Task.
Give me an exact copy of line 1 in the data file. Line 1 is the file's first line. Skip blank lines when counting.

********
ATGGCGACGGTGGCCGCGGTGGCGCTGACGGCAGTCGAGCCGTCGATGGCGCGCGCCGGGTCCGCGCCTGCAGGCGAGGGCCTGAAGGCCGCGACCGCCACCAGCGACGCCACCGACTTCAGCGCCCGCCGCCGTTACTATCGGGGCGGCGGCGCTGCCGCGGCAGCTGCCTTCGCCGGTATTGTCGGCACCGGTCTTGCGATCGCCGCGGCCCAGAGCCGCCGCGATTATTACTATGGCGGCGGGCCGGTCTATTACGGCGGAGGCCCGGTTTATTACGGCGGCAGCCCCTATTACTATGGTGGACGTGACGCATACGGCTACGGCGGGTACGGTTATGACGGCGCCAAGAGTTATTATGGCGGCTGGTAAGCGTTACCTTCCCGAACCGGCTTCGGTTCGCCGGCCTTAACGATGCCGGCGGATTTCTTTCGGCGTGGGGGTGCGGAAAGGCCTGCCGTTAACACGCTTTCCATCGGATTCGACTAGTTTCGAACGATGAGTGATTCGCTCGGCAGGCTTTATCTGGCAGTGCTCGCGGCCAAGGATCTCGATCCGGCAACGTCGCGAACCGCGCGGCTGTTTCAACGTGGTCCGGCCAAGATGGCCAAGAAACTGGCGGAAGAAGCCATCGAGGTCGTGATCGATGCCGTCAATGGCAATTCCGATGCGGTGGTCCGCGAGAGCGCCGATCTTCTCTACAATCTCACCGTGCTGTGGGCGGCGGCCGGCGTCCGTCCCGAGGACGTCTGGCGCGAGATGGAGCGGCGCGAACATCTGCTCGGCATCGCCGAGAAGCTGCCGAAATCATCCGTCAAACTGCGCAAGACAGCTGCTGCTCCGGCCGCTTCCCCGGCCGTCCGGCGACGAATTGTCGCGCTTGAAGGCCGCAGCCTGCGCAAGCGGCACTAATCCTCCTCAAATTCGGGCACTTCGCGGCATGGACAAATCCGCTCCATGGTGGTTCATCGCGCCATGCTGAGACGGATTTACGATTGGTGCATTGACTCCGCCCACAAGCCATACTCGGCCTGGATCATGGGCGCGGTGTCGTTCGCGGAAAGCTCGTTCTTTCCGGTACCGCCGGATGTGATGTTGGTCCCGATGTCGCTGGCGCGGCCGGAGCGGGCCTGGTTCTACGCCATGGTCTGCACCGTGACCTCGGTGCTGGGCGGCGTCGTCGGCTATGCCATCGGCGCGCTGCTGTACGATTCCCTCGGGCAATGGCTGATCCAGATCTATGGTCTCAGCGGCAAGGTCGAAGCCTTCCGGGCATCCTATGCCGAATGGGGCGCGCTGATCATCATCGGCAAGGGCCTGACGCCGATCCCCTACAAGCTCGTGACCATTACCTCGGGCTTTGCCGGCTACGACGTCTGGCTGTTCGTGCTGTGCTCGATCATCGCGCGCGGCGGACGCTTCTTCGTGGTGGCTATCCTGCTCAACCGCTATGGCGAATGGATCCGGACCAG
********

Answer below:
ATGGCGACGGTGGCCGCGGTGGCGCTGACGGCAGTCGAGCCGTCGATGGCGCGCGCCGGGTCCGCGCCTGCAGGCGAGGGCCTGAAGGCCGCGACCGCCACCAGCGACGCCACCGACTTCAGCGCCCGCCGCCGTTACTATCGGGGCGGCGGCGCTGCCGCGGCAGCTGCCTTCGCCGGTATTGTCGGCACCGGTCTTGCGATCGCCGCGGCCCAGAGCCGCCGCGATTATTACTATGGCGGCGGGCCGGTCTATTACGGCGGAGGCCCGGTTTATTACGGCGGCAGCCCCTATTACTATGGTGGACGTGACGCATACGGCTACGGCGGGTACGGTTATGACGGCGCCAAGAGTTATTATGGCGGCTGGTAAGCGTTACCTTCCCGAACCGGCTTCGGTTCGCCGGCCTTAACGATGCCGGCGGATTTCTTTCGGCGTGGGGGTGCGGAAAGGCCTGCCGTTAACACGCTTTCCATCGGATTCGACTAGTTTCGAACGATGAGTGATTCGCTCGGCAGGCTTTATCTGGCAGTGCTCGCGGCCAAGGATCTCGATCCGGCAACGTCGCGAACCGCGCGGCTGTTTCAACGTGGTCCGGCCAAGATGGCCAAGAAACTGGCGGAAGAAGCCATCGAGGTCGTGATCGATGCCGTCAATGGCAATTCCGATGCGGTGGTCCGCGAGAGCGCCGATCTTCTCTACAATCTCACCGTGCTGTGGGCGGCGGCCGGCGTCCGTCCCGAGGACGTCTGGCGCGAGATGGAGCGGCGCGAACATCTGCTCGGCATCGCCGAGAAGCTGCCGAAATCATCCGTCAAACTGCGCAAGACAGCTGCTGCTCCGGCCGCTTCCCCGGCCGTCCGGCGACGAATTGTCGCGCTTGAAGGCCGCAGCCTGCGCAAGCGGCACTAATCCTCCTCAAATTCGGGCACTTCGCGGCATGGACAAATCCGCTCCATGGTGGTTCATCGCGCCATGCTGAGACGGATTTACGATTGGTGCATTGACTCCGCCCACAAGCCATACTCGGCCTGGATCATGGGCGCGGTGTCGTTCGCGGAAAGCTCGTTCTTTCCGGTACCGCCGGATGTGATGTTGGTCCCGATGTCGCTGGCGCGGCCGGAGCGGGCCTGGTTCTACGCCATGGTCTGCACCGTGACCTCGGTGCTGGGCGGCGTCGTCGGCTATGCCATCGGCGCGCTGCTGTACGATTCCCTCGGGCAATGGCTGATCCAGATCTATGGTCTCAGCGGCAAGGTCGAAGCCTTCCGGGCATCCTATGCCGAATGGGGCGCGCTGATCATCATCGGCAAGGGCCTGACGCCGATCCCCTACAAGCTCGTGACCATTACCTCGGGCTTTGCCGGCTACGACGTCTGGCTGTTCGTGCTGTGCTCGATCATCGCGCGCGGCGGACGCTTCTTCGTGGTGGCTATCCTGCTCAACCGCTATGGCGAATGGATCCGGACCAG